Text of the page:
You are at the edge of a steep cliff. Look down, if you can stand it, at the thumbnail ripples of the sea far below you. Now imagine yourself at the bottom of that cliff, lolling lazily in a boat, staring up at where you once stood.
Does the cliff seem taller from the top looking down, or from the bottom looking up? It is, of course, the same height no matter your reference point, but according to Russell Jackson at the University of Idaho and Lawrence Cormack at the University of Texas, Austin, it doesn’t appear that way.
The two have made a compelling case for what they call “evolved navigation theory” or E.N.T. All else being equal, the theory has it, we prefer short paths to longer ones. This preference comes into play as we navigate our terrain. If our goal is to reach the other side of a mountain or forest, a route that takes us there faster—thereby exposing us as little as possible to predators or to the elements—is a no-brainer. Natural selection has since capitalized on this preference: instead of perceiving distances accurately, we’ve actually evolved to perceive unsafe routes to be longer—less tempting—than safer ones.
How might this theory play out? In our scenario, the cliff is deemed taller from above than below—empirical studies suggest by as much as 30 percent—because descending is more dangerous than ascending. When we climb up a surface, we are generally in control. But all bets are off for the gravity-propelled trip down.
Now put yourself back on the edge of the steep cliff. This time, however, you are facing inward, focusing your eyes on a white line about a dozen feet in front of you. Walk to the white line and about face. From which perspective—the edge looking in or inward looking out—does the distance between line and abyss appear longer?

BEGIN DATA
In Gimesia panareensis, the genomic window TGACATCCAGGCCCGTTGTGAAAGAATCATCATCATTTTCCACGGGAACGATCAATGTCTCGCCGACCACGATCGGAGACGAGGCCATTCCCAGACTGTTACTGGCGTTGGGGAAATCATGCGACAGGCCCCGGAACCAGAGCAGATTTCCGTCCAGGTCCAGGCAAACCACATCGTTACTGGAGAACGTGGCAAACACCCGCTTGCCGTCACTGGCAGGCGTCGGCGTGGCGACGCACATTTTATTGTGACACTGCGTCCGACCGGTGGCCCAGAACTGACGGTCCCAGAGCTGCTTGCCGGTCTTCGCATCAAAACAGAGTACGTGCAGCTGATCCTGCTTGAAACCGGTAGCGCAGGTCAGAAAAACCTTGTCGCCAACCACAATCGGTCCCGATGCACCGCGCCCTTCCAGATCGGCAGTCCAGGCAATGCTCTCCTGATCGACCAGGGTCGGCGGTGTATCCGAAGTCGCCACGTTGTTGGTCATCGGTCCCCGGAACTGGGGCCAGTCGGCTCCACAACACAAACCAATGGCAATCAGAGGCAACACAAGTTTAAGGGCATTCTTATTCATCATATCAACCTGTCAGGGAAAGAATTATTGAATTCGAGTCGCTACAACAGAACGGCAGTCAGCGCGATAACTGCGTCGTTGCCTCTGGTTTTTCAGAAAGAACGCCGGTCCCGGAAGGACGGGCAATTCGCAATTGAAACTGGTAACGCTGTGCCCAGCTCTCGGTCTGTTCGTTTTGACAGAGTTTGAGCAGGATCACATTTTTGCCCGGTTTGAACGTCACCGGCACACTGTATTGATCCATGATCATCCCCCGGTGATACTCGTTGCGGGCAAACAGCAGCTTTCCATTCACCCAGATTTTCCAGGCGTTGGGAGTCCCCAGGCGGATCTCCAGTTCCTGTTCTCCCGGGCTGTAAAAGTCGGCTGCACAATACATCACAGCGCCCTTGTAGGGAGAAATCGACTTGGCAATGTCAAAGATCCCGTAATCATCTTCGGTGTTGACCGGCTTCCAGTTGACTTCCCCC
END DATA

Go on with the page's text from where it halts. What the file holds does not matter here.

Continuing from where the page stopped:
This one is trickier. My intuition screams that, if natural selection had an ounce of common sense, we’d have evolved to underestimate the distance between ourselves and the edge of a cliff we are actively peering over: better safe than sorry! But E.N.T. predicts (accurately, according to new research) the opposite. Compared to the reverse path to safety, the route toward the cliff’s edge appears longer. After all, according to the theory, were the reverse to be true the cliff’s edge would beckon to us like a siren.
I’m not sure what to make of E.N.T., despite its elegance and ability to explain (and even predict) visual phenomena. Why the skepticism? We can never know for certain whether natural selection is indeed what shaped us to unconsciously overestimate unsafe routes. There is always an alternative explanation. What if the threats we perceive in unsafe routes simply fluster us to the point of measuring them inaccurately?
But I’ll be the first to admit that my skepticism might be misplaced. In an email, researcher Russell Jackson identified a fatal flaw with this particular alternative explanation: mere inaccuracy should produce both overestimates and underestimates. “However,” he writes, “we find systematic overestimates and not underestimates.” And even had he not found fault, he makes another fair point: “Skepticism of any explanation because the explanation utilizes evolution by natural selection is ignorant and short-sighted.” That is, just because evolutionary explanations have a reputation for being ad-hoc Just So stories, they should nonetheless be evaluated on their own terms. After all, writes Jackson, “natural selection provides more accurate insights about the biological world than any other idea in the history of humanity.”
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